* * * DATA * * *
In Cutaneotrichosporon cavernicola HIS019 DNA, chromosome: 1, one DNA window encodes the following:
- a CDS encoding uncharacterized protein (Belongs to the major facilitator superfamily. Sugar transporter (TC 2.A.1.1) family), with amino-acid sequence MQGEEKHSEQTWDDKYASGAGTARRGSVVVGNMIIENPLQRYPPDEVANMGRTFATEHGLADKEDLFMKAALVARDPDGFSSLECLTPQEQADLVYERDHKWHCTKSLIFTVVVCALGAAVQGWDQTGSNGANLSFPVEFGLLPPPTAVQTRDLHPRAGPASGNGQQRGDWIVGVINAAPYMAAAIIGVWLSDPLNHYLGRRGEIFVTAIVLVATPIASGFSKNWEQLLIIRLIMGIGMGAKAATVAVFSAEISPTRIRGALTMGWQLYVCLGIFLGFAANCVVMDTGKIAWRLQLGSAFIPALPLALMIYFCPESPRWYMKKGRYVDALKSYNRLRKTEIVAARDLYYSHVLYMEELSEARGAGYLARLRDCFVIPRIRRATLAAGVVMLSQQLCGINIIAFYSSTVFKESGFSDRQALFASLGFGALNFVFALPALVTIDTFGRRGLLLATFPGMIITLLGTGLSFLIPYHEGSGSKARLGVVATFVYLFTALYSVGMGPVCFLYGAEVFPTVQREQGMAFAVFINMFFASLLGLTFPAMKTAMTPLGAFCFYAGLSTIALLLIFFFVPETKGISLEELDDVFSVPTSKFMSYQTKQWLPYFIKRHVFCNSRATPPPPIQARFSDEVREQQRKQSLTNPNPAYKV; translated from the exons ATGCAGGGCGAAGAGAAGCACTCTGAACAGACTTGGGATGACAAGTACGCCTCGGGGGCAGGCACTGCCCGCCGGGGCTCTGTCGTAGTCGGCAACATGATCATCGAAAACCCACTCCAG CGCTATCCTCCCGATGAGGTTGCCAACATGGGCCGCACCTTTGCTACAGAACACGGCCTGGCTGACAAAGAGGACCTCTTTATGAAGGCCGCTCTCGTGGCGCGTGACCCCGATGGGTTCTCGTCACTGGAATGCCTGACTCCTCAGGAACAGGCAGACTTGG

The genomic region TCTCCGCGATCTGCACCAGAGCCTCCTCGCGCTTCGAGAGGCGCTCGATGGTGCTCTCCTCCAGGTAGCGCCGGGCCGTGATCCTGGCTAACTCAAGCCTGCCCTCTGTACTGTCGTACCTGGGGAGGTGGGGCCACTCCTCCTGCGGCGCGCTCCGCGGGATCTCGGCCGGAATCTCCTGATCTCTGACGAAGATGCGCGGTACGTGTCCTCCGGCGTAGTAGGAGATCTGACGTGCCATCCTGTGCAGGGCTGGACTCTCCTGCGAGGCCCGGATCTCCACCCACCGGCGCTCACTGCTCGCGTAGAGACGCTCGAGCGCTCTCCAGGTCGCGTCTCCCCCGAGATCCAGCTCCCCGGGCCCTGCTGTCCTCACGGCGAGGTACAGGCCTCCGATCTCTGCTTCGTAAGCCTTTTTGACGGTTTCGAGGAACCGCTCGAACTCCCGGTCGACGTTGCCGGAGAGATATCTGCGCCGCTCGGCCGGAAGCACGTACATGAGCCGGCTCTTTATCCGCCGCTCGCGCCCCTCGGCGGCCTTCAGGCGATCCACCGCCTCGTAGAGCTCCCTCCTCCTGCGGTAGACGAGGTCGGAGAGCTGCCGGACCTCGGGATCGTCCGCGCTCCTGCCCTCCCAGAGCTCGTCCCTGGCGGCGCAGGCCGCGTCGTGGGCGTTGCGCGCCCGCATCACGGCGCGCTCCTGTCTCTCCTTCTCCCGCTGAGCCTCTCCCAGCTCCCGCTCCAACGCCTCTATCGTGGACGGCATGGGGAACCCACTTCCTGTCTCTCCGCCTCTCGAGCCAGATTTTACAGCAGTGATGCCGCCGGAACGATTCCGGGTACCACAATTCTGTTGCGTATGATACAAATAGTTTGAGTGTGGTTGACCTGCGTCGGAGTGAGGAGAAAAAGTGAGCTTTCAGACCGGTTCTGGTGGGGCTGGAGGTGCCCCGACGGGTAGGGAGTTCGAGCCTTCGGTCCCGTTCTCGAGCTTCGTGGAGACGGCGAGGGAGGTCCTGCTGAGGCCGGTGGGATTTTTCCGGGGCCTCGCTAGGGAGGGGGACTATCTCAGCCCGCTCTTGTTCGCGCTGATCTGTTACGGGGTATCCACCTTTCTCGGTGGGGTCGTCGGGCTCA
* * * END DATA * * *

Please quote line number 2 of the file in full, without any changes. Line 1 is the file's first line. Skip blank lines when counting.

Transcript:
- a CDS encoding uncharacterized protein (Belongs to the major facilitator superfamily. Sugar transporter (TC 2.A.1.1) family), with amino-acid sequence MQGEEKHSEQTWDDKYASGAGTARRGSVVVGNMIIENPLQRYPPDEVANMGRTFATEHGLADKEDLFMKAALVARDPDGFSSLECLTPQEQADLVYERDHKWHCTKSLIFTVVVCALGAAVQGWDQTGSNGANLSFPVEFGLLPPPTAVQTRDLHPRAGPASGNGQQRGDWIVGVINAAPYMAAAIIGVWLSDPLNHYLGRRGEIFVTAIVLVATPIASGFSKNWEQLLIIRLIMGIGMGAKAATVAVFSAEISPTRIRGALTMGWQLYVCLGIFLGFAANCVVMDTGKIAWRLQLGSAFIPALPLALMIYFCPESPRWYMKKGRYVDALKSYNRLRKTEIVAARDLYYSHVLYMEELSEARGAGYLARLRDCFVIPRIRRATLAAGVVMLSQQLCGINIIAFYSSTVFKESGFSDRQALFASLGFGALNFVFALPALVTIDTFGRRGLLLATFPGMIITLLGTGLSFLIPYHEGSGSKARLGVVATFVYLFTALYSVGMGPVCFLYGAEVFPTVQREQGMAFAVFINMFFASLLGLTFPAMKTAMTPLGAFCFYAGLSTIALLLIFFFVPETKGISLEELDDVFSVPTSKFMSYQTKQWLPYFIKRHVFCNSRATPPPPIQARFSDEVREQQRKQSLTNPNPAYKV; translated from the exons ATGCAGGGCGAAGAGAAGCACTCTGAACAGACTTGGGATGACAAGTACGCCTCGGGGGCAGGCACTGCCCGCCGGGGCTCTGTCGTAGTCGGCAACATGATCATCGAAAACCCACTCCAG CGCTATCCTCCCGATGAGGTTGCCAACATGGGCCGCACCTTTGCTACAGAACACGGCCTGGCTGACAAAGAGGACCTCTTTATGAAGGCCGCTCTCGTGGCGCGTGACCCCGATGGGTTCTCGTCACTGGAATGCCTGACTCCTCAGGAACAGGCAGACTTGG